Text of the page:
By: Kelsi Maree Borland

There have been a huge volume of 1031 exchange deals this year, but Marcus & Millichap’s Tyler Leeson says the volume is nothing new.

It may seem like 1031 exchange transaction volume is growing this year, but Tyler Leeson of Marcus & Millichap says that the volume of 1031 deals is the same as it has always been—huge. While he agrees that the majority of multifamily transactions are 1031 exchanges, he says that has always been true. Leeson recently closed four 1031 exchange deals in Anaheim and Oceanside for a total of $67.7 million, and Leeson says this is an example of the typical deal flow his team sees.

“The majority of our transactions are 1031 exchanges on one or both sides of the deal. People always do 1031 exchanges to avoid capital gains taxes, and that is the reason that we have always done them,” Leeson, senior managing director at Marcus & Millichap, tells “We haven’t seen in an increase in the number of transactions; historically speaking, owners typically do a 1031 exchange and trade into another apartment building or another product type. Over my career, rarely do people cash out.”

In general, transaction volume trended down last year as many investors were waiting on the sidelines to see the outcome of the tax overhaul; however, Leeson says—at least in his business—there was not a decrease in 1031 exchange volume last year, and the deal flow has remained consistent through the first half of this year. “We didn’t see a huge drop off last year with 1031 exchanges,” he says. “The market has continued to be steady. My team has done 27 1031 exchanges this year.”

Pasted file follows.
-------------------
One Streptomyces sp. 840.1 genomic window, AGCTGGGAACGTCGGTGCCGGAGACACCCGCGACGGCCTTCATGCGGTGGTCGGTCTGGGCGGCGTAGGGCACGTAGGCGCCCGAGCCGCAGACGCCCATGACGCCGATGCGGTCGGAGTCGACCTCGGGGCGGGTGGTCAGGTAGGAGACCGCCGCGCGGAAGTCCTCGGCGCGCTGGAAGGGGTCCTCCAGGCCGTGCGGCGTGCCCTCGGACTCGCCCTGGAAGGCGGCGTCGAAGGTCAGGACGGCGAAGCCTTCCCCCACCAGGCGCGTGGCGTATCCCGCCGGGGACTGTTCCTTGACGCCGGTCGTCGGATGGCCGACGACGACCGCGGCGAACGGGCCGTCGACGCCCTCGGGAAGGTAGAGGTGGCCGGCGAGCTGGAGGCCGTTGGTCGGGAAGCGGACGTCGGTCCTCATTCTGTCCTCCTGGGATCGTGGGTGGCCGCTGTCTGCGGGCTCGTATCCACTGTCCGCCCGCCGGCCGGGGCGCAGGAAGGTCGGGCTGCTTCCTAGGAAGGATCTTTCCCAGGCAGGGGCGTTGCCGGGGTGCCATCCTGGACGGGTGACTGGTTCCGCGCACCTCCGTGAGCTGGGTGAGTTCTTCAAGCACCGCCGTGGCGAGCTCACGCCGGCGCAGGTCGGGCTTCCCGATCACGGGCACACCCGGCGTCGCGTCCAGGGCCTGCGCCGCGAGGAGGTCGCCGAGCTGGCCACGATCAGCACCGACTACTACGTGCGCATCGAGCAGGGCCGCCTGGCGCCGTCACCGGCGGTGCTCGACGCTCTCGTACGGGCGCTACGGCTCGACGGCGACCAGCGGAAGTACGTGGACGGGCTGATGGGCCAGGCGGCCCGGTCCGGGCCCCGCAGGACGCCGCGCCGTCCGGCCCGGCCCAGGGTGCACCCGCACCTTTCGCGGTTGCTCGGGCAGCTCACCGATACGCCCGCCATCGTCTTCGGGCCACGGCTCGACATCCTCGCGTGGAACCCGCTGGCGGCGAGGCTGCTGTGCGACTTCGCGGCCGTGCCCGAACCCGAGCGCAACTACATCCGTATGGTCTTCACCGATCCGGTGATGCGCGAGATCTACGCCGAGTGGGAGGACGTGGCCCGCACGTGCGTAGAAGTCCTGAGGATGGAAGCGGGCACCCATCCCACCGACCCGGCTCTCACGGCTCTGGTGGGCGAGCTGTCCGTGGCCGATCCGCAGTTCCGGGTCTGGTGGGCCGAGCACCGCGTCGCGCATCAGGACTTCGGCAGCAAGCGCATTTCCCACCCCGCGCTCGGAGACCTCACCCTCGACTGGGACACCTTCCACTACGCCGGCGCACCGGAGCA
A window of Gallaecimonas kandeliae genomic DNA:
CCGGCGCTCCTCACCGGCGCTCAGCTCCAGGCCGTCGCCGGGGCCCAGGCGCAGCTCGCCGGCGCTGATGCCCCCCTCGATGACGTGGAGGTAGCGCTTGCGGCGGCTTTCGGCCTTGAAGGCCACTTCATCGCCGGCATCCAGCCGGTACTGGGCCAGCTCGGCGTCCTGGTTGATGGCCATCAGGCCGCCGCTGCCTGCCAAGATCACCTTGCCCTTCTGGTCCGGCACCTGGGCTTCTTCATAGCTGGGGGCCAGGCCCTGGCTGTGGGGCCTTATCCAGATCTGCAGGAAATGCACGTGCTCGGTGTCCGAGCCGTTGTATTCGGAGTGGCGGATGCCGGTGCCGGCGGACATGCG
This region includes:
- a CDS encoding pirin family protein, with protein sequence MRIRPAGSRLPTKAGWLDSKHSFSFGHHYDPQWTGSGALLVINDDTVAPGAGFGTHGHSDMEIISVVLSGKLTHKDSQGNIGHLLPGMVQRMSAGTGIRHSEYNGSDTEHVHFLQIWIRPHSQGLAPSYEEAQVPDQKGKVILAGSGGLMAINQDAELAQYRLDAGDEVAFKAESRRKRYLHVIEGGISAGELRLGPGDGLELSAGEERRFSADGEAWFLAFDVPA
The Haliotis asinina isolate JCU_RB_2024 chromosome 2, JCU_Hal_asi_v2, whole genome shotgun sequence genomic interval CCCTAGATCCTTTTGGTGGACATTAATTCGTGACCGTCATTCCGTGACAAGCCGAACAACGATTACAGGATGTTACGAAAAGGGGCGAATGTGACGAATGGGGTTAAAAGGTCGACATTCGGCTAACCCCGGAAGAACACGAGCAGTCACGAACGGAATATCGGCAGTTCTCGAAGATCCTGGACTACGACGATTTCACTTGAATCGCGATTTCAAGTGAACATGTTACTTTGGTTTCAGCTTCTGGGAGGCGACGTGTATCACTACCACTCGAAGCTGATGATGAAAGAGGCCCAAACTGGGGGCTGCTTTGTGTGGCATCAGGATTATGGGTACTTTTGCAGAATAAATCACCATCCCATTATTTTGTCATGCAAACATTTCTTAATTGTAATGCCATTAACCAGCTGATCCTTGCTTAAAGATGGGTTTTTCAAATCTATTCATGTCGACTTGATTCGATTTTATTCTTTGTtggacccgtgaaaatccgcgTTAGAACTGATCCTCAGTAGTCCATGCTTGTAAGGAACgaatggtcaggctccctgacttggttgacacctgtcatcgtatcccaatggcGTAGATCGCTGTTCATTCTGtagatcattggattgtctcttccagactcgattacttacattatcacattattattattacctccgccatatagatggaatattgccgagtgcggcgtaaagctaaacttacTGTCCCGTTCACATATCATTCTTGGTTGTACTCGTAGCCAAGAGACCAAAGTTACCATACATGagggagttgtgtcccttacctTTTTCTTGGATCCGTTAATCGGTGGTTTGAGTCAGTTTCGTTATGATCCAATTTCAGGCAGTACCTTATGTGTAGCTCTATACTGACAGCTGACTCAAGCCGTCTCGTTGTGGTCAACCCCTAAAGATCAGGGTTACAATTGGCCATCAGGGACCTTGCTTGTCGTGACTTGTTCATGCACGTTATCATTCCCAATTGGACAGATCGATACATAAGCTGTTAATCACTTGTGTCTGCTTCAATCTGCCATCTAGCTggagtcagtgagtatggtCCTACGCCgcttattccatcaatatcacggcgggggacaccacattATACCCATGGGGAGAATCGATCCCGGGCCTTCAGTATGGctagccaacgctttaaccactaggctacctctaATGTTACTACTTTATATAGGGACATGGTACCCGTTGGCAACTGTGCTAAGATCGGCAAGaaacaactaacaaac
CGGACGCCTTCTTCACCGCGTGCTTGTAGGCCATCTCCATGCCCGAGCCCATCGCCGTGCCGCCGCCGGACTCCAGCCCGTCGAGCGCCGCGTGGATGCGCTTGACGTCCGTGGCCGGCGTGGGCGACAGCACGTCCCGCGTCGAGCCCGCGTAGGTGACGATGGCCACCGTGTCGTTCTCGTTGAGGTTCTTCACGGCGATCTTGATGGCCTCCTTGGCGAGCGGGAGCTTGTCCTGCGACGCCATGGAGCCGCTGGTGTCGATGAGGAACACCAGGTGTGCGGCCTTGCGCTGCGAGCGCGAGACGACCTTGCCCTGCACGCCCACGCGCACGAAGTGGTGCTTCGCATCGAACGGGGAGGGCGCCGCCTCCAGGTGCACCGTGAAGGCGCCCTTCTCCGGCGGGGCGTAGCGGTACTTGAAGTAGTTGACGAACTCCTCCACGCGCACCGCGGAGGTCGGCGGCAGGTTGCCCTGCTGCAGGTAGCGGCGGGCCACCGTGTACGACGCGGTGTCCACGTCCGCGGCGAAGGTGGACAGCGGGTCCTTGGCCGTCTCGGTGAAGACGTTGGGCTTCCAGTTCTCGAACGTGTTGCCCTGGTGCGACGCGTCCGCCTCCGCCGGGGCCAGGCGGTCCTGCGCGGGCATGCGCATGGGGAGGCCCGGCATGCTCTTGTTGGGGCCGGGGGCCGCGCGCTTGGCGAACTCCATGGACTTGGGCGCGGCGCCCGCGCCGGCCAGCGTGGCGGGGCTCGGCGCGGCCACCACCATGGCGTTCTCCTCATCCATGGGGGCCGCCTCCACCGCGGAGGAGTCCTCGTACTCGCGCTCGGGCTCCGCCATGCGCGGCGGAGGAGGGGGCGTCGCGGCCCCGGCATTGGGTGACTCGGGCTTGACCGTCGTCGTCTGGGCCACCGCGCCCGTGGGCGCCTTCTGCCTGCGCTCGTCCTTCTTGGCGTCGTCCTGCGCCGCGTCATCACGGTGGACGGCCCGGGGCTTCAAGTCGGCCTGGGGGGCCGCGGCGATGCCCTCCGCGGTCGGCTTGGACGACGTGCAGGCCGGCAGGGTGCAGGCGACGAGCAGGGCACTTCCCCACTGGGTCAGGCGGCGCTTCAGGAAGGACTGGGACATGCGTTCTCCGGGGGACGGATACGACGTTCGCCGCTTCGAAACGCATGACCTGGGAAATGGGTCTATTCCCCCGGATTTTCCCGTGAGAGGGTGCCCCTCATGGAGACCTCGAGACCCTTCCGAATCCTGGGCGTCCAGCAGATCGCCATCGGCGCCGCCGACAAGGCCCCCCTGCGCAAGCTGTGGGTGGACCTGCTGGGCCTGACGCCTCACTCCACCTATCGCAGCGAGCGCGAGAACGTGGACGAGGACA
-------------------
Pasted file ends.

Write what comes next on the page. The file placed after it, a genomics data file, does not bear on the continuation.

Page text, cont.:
In general, 1031 exchanges can be difficult in terms of finding product to trade into with the right timing. That is especially true in this market, which is highly competitive with limited opportunities. “We are able to find the inventory,” says Leeson. “That is important to point out. Our team has been able to find the inventory out there even when other teams or companies haven’t been as successful. We are finding deals for all of our clients that want to do an exchange.”

The four transactions that Leeson recently closed fell into that category. The buyers traded into assets in different markets and different multifamily investment classes. “This particular set of 1031 exchanges was unique because the owners exchanged into different markets and into value-add buildings,” explains Leeson. “We are seeing people trade into different product types for ease of management. It isn’t because they can’t find an apartment building. On these deals, our clients traded into the properties because they were a good fit.”

While the activity isn’t necessarily picking up, Leeson also says that it isn’t declining—and he doesn’t expect it to any time soon. “I don’t ever see the volume of 1031 exchanges going down,” he explains. “If everything stays status-quo in terms of the interest rate market and economy, I think we are going to see a really similar second half of the year.”